Kitty And Virgil
Paul Bailey's latest novel is a homage to Romania, past and present, and took him four years to write as he travelled around Romania and Eastern Europe, gathering stories and learning Romanian in the process. The result is an eccentric tale of eccentric characters determined to hold onto their integrity in the face of a ruthless world. Taking place primarily amongst the more Bohemian elements of English upper-class society, the story revolves around Kitty and Virgil, two people who fall passionately in love with each other after a chance meeting in a hospital. Kitty is a well-off, middle-aged editor, Virgil a Romanian exile working as a refuse collector, tortured by the plight of his country but, more potently, by the murderous acts committed by his father years before Virgil was even conceived. This is as much a dark, anarchic comedy as a love story: Virgil, a gentle, intense, intellectual character with a madman's laugh and a puny body, is sent up along with Kitty's practicality and self-obsessed, privileged family. But Virgil is literally haunted by his past, both personal and cultural. Bailey is clearly at ease with Romania's fragmented, deeply-romantic culture and takes the reader on a fascinating journey through Virgil's poetic version of it. The novel is set against the collapse of Romania's Communist regime in the late eighties, an event which indirectly causes Virgil's quest for truth to end in tragedy. Kitty and Virgil can be exasperating, with its cast of florid caricatures and the overblown, self-satisfied idiom they communicate in, but above all, it is funny, intelligent and moving.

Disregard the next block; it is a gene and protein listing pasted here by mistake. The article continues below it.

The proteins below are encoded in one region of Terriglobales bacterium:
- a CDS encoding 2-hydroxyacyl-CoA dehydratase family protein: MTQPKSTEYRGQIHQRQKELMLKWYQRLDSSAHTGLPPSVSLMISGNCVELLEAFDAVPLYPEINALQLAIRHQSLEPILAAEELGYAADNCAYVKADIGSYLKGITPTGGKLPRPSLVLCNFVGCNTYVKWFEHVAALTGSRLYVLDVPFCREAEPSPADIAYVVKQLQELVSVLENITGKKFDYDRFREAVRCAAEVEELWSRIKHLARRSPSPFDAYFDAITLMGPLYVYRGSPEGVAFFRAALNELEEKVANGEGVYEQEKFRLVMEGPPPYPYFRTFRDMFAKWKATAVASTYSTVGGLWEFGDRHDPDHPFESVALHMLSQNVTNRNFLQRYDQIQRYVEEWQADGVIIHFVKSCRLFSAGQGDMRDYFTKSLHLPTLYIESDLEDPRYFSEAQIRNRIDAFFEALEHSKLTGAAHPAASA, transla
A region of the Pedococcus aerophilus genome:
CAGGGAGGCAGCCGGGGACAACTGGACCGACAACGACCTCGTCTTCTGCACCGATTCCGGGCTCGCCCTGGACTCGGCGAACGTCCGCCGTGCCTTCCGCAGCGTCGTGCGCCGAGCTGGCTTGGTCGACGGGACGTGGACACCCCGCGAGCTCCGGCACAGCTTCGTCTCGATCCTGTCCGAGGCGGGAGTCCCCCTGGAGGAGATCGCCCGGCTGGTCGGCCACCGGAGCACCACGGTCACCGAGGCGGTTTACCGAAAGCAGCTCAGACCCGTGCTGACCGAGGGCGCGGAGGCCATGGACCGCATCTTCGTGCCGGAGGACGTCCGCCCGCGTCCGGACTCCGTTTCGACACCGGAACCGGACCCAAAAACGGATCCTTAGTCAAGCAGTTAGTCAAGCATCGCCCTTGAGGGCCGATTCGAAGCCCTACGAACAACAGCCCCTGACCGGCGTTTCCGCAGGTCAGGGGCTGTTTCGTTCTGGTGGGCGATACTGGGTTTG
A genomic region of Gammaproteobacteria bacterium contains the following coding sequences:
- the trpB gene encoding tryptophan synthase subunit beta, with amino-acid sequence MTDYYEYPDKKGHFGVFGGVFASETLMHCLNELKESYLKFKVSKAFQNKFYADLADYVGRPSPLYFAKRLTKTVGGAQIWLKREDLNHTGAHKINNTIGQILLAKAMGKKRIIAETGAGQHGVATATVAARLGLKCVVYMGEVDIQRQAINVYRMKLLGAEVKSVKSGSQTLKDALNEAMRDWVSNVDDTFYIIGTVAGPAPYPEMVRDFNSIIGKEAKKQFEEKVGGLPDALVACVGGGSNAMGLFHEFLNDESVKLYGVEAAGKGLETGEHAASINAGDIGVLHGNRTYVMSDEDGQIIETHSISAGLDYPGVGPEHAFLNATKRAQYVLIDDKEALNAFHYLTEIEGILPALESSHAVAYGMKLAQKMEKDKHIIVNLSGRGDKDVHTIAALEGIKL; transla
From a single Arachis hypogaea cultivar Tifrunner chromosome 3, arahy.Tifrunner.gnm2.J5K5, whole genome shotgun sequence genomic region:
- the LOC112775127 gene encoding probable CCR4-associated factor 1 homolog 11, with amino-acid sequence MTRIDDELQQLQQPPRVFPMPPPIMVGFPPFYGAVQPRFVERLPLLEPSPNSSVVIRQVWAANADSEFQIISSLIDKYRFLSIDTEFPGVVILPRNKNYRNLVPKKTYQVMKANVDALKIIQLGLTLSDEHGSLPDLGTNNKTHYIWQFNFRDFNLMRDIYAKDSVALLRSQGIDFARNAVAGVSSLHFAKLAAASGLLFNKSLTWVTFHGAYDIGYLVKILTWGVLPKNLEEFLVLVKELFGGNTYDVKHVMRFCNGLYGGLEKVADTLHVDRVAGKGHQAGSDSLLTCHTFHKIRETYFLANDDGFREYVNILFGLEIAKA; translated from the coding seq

'Bailey captures the lovers' story with an eye that is both urbane and affecting as it moves fluidly between Romanian and English settings.' - The Daily Telegraph
'A book about the destructiveness of intolerance, selfishness and the lust for order, and about the redeeming power of tolerance, love and pity.' - The Independent